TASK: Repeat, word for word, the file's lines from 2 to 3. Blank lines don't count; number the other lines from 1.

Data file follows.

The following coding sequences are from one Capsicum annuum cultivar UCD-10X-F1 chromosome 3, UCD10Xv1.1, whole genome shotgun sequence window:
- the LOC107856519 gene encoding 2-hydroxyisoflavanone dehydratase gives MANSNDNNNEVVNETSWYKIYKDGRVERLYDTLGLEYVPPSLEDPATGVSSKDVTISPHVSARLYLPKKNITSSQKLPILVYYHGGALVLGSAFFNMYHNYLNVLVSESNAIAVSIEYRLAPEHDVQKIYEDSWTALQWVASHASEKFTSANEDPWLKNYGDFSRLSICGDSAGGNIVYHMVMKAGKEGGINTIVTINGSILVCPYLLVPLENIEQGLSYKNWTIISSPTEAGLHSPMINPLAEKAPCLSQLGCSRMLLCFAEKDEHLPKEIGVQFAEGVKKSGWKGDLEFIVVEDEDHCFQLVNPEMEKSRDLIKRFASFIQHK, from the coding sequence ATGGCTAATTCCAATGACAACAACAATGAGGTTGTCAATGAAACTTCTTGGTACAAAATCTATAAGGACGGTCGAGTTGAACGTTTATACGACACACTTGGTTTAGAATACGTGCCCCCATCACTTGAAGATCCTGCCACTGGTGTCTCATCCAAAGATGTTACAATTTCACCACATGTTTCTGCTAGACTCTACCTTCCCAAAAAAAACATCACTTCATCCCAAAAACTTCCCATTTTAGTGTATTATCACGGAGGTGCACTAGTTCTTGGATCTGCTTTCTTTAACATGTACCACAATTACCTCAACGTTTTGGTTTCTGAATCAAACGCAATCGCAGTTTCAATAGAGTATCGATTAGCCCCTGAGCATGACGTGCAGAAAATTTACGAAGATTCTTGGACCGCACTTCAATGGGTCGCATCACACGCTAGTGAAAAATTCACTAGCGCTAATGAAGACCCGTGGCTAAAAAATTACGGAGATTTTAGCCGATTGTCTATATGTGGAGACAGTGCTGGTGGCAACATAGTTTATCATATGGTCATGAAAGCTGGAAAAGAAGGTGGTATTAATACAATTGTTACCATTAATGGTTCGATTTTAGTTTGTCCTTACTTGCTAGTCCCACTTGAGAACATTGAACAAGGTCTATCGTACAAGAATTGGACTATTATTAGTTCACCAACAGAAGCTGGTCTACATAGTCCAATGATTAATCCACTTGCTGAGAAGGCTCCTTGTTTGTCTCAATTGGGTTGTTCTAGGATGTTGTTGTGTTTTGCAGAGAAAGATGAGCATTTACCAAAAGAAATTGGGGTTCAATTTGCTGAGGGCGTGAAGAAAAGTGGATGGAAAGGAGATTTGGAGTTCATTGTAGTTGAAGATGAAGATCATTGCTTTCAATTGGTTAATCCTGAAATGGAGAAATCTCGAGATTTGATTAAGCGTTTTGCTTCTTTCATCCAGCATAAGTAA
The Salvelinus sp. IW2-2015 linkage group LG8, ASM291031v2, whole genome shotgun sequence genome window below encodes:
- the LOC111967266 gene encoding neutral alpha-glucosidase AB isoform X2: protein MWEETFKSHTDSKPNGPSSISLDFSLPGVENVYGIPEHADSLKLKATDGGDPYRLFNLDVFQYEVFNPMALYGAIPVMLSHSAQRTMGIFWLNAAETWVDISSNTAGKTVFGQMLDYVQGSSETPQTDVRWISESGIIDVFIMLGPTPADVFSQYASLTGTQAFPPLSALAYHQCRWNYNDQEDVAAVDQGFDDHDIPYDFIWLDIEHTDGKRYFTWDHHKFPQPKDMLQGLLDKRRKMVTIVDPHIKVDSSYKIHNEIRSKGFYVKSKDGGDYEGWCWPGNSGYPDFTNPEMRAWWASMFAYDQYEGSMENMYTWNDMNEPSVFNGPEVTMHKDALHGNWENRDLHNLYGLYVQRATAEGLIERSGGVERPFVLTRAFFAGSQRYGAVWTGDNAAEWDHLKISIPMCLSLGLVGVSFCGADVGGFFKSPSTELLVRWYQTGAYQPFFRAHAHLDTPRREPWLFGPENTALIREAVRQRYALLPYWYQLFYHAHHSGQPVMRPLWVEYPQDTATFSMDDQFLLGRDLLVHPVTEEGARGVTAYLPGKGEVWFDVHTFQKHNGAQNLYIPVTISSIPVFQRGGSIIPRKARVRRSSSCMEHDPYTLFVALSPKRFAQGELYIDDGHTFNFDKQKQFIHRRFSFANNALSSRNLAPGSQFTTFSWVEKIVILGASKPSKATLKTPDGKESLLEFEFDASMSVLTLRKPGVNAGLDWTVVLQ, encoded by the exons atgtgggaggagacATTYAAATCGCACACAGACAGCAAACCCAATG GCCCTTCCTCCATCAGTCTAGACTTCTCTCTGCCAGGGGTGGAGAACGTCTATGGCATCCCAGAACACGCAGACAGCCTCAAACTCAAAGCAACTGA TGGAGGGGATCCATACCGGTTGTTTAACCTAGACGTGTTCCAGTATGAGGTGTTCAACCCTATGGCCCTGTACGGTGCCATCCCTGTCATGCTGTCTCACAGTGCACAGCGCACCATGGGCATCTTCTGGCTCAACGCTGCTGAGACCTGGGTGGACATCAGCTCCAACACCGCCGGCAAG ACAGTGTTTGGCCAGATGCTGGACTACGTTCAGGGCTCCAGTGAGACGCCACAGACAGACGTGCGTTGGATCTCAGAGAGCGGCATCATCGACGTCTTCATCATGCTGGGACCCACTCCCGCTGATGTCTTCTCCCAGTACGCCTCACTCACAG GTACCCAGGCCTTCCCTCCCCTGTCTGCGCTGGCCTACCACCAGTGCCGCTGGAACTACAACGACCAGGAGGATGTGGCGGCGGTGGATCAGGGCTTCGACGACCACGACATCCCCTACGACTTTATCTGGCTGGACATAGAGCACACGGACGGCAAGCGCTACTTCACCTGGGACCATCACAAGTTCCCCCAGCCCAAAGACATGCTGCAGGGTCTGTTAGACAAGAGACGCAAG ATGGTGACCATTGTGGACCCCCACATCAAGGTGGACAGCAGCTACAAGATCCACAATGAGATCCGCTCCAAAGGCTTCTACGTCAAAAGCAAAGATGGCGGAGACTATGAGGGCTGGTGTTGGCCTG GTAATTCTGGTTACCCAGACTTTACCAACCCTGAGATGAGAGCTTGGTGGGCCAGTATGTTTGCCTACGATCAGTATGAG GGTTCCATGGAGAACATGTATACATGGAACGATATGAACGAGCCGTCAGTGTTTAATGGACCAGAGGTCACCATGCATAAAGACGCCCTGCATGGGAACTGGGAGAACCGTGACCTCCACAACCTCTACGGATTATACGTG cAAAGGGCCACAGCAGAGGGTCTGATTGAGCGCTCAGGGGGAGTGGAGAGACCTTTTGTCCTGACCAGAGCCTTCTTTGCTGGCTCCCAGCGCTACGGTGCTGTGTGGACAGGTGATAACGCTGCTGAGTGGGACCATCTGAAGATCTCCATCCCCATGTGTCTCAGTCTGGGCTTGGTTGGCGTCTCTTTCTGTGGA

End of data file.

- the LOC107856519 gene encoding 2-hydroxyisoflavanone dehydratase gives MANSNDNNNEVVNETSWYKIYKDGRVERLYDTLGLEYVPPSLEDPATGVSSKDVTISPHVSARLYLPKKNITSSQKLPILVYYHGGALVLGSAFFNMYHNYLNVLVSESNAIAVSIEYRLAPEHDVQKIYEDSWTALQWVASHASEKFTSANEDPWLKNYGDFSRLSICGDSAGGNIVYHMVMKAGKEGGINTIVTINGSILVCPYLLVPLENIEQGLSYKNWTIISSPTEAGLHSPMINPLAEKAPCLSQLGCSRMLLCFAEKDEHLPKEIGVQFAEGVKKSGWKGDLEFIVVEDEDHCFQLVNPEMEKSRDLIKRFASFIQHK, from the coding sequence ATGGCTAATTCCAATGACAACAACAATGAGGTTGTCAATGAAACTTCTTGGTACAAAATCTATAAGGACGGTCGAGTTGAACGTTTATACGACACACTTGGTTTAGAATACGTGCCCCCATCACTTGAAGATCCTGCCACTGGTGTCTCATCCAAAGATGTTACAATTTCACCACATGTTTCTGCTAGACTCTACCTTCCCAAAAAAAACATCACTTCATCCCAAAAACTTCCCATTTTAGTGTATTATCACGGAGGTGCACTAGTTCTTGGATCTGCTTTCTTTAACATGTACCACAATTACCTCAACGTTTTGGTTTCTGAATCAAACGCAATCGCAGTTTCAATAGAGTATCGATTAGCCCCTGAGCATGACGTGCAGAAAATTTACGAAGATTCTTGGACCGCACTTCAATGGGTCGCATCACACGCTAGTGAAAAATTCACTAGCGCTAATGAAGACCCGTGGCTAAAAAATTACGGAGATTTTAGCCGATTGTCTATATGTGGAGACAGTGCTGGTGGCAACATAGTTTATCATATGGTCATGAAAGCTGGAAAAGAAGGTGGTATTAATACAATTGTTACCATTAATGGTTCGATTTTAGTTTGTCCTTACTTGCTAGTCCCACTTGAGAACATTGAACAAGGTCTATCGTACAAGAATTGGACTATTATTAGTTCACCAACAGAAGCTGGTCTACATAGTCCAATGATTAATCCACTTGCTGAGAAGGCTCCTTGTTTGTCTCAATTGGGTTGTTCTAGGATGTTGTTGTGTTTTGCAGAGAAAGATGAGCATTTACCAAAAGAAATTGGGGTTCAATTTGCTGAGGGCGTGAAGAAAAGTGGATGGAAAGGAGATTTGGAGTTCATTGTAGTTGAAGATGAAGATCATTGCTTTCAATTGGTTAATCCTGAAATGGAGAAATCTCGAGATTTGATTAAGCGTTTTGCTTCTTTCATCCAGCATAAGTAA
The Salvelinus sp. IW2-2015 linkage group LG8, ASM291031v2, whole genome shotgun sequence genome window below encodes: